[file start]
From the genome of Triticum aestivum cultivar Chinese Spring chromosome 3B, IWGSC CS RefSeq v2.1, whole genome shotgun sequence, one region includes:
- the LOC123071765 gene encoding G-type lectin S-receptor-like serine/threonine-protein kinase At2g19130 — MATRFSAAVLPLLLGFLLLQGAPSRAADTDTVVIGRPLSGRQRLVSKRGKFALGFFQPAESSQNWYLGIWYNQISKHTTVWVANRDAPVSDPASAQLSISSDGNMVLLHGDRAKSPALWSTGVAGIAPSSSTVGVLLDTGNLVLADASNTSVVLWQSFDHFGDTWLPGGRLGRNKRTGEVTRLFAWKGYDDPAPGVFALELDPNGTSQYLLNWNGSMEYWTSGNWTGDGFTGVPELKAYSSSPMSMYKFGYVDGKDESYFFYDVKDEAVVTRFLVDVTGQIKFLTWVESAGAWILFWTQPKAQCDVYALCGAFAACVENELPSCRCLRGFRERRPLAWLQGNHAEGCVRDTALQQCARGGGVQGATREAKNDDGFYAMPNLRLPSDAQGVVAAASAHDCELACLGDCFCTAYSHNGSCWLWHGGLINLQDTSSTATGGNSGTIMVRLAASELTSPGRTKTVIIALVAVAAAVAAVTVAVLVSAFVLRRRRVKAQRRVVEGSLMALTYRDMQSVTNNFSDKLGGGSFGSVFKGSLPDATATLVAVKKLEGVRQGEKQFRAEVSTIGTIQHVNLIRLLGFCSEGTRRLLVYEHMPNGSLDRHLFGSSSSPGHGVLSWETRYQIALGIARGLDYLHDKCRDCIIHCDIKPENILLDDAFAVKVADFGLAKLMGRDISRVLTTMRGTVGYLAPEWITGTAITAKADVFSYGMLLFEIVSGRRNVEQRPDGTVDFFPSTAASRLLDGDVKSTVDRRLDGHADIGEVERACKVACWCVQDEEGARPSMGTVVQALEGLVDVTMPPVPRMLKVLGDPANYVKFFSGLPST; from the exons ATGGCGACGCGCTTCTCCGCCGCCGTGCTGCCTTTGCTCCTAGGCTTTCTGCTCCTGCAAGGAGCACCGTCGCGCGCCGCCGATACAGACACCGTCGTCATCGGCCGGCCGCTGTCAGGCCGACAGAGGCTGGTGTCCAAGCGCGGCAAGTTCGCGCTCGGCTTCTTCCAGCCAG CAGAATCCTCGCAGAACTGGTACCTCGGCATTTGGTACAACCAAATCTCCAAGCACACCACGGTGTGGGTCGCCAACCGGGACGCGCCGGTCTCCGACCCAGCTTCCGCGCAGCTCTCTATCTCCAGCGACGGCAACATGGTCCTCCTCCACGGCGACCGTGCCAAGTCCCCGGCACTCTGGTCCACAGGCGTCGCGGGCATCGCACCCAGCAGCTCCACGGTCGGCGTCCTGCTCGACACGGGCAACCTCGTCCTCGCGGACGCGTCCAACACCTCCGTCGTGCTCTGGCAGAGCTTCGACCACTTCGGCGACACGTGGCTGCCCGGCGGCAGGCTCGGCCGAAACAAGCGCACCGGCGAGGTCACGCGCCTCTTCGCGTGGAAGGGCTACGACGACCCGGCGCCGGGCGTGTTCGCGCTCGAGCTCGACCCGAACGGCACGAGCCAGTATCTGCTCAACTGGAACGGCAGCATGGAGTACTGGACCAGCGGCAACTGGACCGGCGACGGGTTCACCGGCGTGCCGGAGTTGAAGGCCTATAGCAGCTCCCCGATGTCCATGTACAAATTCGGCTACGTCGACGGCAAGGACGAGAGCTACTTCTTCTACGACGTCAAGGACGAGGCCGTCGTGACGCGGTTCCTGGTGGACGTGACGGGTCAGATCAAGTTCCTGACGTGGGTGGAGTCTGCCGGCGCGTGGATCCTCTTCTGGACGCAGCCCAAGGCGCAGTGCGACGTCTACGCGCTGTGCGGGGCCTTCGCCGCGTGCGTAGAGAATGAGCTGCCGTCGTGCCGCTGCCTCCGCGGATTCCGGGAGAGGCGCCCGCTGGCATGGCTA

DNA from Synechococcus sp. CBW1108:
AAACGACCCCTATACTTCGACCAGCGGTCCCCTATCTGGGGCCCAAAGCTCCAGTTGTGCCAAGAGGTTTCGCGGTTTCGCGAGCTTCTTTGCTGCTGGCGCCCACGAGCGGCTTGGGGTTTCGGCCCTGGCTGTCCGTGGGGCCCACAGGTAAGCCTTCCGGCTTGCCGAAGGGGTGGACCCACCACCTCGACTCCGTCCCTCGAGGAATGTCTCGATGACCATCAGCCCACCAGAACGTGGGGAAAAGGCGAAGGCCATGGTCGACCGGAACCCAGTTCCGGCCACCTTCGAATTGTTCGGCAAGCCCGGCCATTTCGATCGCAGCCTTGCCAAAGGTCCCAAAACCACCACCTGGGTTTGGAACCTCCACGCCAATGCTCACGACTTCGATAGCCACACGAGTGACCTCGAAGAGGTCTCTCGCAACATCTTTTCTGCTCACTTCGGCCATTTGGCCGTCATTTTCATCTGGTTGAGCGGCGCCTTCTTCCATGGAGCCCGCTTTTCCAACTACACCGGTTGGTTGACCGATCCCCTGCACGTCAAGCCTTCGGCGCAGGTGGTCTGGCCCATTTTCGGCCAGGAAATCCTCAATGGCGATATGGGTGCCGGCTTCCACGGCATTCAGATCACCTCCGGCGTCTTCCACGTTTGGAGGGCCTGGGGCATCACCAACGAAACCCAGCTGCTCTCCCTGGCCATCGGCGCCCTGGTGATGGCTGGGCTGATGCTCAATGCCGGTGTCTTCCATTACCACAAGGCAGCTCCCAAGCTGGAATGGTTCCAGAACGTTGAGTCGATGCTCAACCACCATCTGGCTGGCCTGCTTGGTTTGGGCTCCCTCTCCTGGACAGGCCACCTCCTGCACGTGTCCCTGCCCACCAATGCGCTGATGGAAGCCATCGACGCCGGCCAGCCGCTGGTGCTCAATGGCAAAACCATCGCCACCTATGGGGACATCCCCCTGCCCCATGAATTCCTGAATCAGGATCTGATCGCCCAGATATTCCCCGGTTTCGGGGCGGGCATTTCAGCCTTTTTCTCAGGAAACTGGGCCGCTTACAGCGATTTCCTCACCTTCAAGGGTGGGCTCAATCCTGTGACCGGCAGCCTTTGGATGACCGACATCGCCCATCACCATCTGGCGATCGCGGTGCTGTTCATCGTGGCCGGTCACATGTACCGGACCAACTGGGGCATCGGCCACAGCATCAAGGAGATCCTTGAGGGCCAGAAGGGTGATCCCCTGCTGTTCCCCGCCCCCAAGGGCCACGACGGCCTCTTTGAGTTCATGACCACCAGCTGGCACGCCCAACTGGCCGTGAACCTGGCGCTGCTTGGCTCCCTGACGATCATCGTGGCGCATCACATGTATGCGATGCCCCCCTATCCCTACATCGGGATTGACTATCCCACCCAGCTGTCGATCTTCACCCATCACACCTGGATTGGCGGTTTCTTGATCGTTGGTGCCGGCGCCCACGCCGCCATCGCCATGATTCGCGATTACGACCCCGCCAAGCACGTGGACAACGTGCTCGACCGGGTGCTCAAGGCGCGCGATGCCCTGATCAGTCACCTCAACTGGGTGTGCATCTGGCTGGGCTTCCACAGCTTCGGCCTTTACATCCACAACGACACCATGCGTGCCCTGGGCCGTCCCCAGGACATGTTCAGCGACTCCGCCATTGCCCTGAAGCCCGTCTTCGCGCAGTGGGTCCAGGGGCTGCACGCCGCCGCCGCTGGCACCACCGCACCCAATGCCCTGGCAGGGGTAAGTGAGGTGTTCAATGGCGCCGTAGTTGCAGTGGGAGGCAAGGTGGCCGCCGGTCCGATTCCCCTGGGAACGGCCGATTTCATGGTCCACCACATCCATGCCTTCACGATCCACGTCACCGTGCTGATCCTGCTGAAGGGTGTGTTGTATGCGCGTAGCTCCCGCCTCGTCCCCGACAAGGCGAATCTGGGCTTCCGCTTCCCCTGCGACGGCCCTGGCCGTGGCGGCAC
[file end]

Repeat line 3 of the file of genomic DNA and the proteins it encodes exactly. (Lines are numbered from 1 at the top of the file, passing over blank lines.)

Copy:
DNA from Synechococcus sp. CBW1108: